I would like to inject some elements directly after the <body> tag.

Is that possible using only WordPress hooks?

  • 1
    Please, Nippysaurus, do it without hacking the heck of what not need to be hacked... @kaiser's the correct answer :)
    – brasofilo
    Nov 21 '12 at 3:45
  • 1
    I'll have to take your word on this ... I ended up going with a child template so didn't end up implementing any of these solutions :) Very new to WordPress development (this is my second site) so its interesting to see how to solve these sort of solutions. Nov 21 '12 at 4:45

Just add a custom hook to your template:

<?php do_action( 'wpse73370_custom_hook' ); ?>

After reading this answer I've made this.

add_action('shutdown', function() {
    if ( is_admin() ) {
    $final = '';
    $levels = ob_get_level();
    for ($i = 0; $i < $levels; $i++){
        $final .= ob_get_clean();
    echo apply_filters('final_output', $final);
}, 0);

add_filter('final_output', function($output) {  
    if ( is_admin() ) {
    $after_body = apply_filters('after_body','');
    $output = preg_replace("/(\<body.*\>)/", "$1".$after_body, $output);
    return $output;

    $after_body.='<div class="content">My Content</div>';
    return $after_body;

The first two filters "shutdown" and "final_output" are the core functions. Could be part of a plugin. After they are created you can use the new after_body filter to add what you want to the after body.

In This case i added a simple div, so it ended up like this:

<body><div class="content">My Content</div>

And what is also interesting is with this regex you don't need to worry about damaging what is inside the body. A class for instance or any other thing


I could not find any working example online, but I got one solution and I hope it might help anyone.

 jQuery(document).ready( function($) {
  $('body').prepend('<h1>Hello world</h1>');



If you are using Genesis by StudioPress, there is a hook you can use like the one I use for facebook plugins:

add_action( 'genesis_before', 'fn_AddFacebook' );
function fn_AddFacebook(){

            (function(d, s, id) {
              var js, fjs = d.getElementsByTagName(s)[0];
              if (d.getElementById(id)) return;
              js = d.createElement(s); js.id = id;
              js.src = "//connect.facebook.net/en_US/sdk.js#xfbml=1&version=v2.8";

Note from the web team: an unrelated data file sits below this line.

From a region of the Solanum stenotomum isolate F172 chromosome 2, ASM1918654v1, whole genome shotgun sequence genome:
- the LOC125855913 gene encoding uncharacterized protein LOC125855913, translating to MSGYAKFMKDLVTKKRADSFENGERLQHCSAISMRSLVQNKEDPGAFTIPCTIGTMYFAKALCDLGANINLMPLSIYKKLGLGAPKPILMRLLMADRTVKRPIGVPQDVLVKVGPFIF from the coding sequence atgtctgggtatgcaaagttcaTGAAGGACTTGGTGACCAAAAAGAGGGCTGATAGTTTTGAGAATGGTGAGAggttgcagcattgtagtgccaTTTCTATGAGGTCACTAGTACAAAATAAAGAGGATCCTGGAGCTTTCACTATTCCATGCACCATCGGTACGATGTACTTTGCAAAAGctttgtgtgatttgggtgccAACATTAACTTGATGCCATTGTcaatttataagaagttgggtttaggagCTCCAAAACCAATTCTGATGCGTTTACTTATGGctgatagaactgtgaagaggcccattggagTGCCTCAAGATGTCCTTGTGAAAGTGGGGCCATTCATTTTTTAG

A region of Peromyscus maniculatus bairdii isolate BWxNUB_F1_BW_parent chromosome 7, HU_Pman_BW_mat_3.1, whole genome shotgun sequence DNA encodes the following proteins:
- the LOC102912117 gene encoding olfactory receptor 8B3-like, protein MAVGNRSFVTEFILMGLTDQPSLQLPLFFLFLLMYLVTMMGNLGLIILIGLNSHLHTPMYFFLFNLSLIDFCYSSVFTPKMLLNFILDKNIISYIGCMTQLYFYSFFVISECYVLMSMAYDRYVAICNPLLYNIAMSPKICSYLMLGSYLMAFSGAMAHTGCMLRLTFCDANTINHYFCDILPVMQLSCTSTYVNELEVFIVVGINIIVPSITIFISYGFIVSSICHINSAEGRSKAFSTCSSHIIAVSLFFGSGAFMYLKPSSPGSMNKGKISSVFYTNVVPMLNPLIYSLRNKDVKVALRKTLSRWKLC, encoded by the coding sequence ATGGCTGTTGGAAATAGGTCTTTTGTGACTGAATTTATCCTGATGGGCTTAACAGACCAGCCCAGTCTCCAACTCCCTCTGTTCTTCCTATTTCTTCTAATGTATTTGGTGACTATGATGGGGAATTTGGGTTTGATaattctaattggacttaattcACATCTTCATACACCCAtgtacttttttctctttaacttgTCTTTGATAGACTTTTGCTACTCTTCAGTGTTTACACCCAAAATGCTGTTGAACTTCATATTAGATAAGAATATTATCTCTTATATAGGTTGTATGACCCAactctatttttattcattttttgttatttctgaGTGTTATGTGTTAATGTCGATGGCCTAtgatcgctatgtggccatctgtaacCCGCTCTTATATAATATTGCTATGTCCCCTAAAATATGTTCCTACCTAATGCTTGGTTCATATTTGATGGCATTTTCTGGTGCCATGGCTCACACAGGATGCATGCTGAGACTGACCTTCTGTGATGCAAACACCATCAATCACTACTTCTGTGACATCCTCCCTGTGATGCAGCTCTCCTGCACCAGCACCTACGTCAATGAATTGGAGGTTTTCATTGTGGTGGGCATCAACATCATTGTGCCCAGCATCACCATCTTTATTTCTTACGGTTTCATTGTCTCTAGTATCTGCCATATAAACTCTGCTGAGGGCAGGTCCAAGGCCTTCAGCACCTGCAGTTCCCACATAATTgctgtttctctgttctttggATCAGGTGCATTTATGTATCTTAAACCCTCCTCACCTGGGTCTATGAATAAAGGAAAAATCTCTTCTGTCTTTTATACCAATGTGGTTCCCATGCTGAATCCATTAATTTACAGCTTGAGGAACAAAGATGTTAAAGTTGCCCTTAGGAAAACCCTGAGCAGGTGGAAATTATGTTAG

fjs.parentNode.insertBefore(js, fjs);
            }(document, \'script\', \'facebook-jssdk\'));';

    echo $script;

That seems to work for me. It is essentially the exact same thing as adding your own hook, like the #1 answer (which I agree is the best).

However.... if you are like me, and slap together sites using whatever template the client picked out, I don't like to add my own hooks like that. I keep all my stuff in a separate directory and link it to the functions.php. So, I would use the jquery solution to just add it to the dom after the load.

However, I tested Ralf912's output buffer idea. That's very cool. I'd say, if you need to make sure your code is executed correctly and on the same page and it's 100% has to be there, and you don't want to mess with the template, that's a good idea.


Wordpress 5.2.0 introduced the wp_body_open hook (detailed in the WordPress codex)

// Add code after opening body tag.
add_action( 'wp_body_open', 'wpdoc_add_custom_body_open_code' );
function wpdoc_add_custom_body_open_code() {
    echo '<!-- custom code -->';

You can create a plugin that is based on JavaScript and uses prependTo in order to place a tag right after the starting body tag. Check this out for a reference.

  • And if the site visitor disabled javascript?
    – Ralf912
    Nov 20 '12 at 23:38
  • 5
    This is the hackiest hack ever :p Nov 20 '12 at 23:53
  • 1
    @Nippysaurus Indeed (+1), but output buffering is nothing better.
    – kaiser
    Nov 21 '12 at 0:41
  • 1
    @kaiser You think of nested output buffering. This is sometimes a bit tricky. Using output buffering with a callback, is not so tricky because the callback will be called on every ob_* function call and before the ob_* function call.
    – Ralf912
    Nov 21 '12 at 19:56

Yes, it's quite simple:

add_action( 'init', 'test_start_buffer', 0, 0 );

function test_start_buffer(){

    ob_start( 'test_get_buffer' );


function test_get_buffer( $buffer){

    return preg_replace( '#<body.+>#', '<body>', $buffer);


The first function will register a callback for the output buffering. The second function is the callback and will modify and return the HTML. Please read the PHP manual output bufferuing for more informations.

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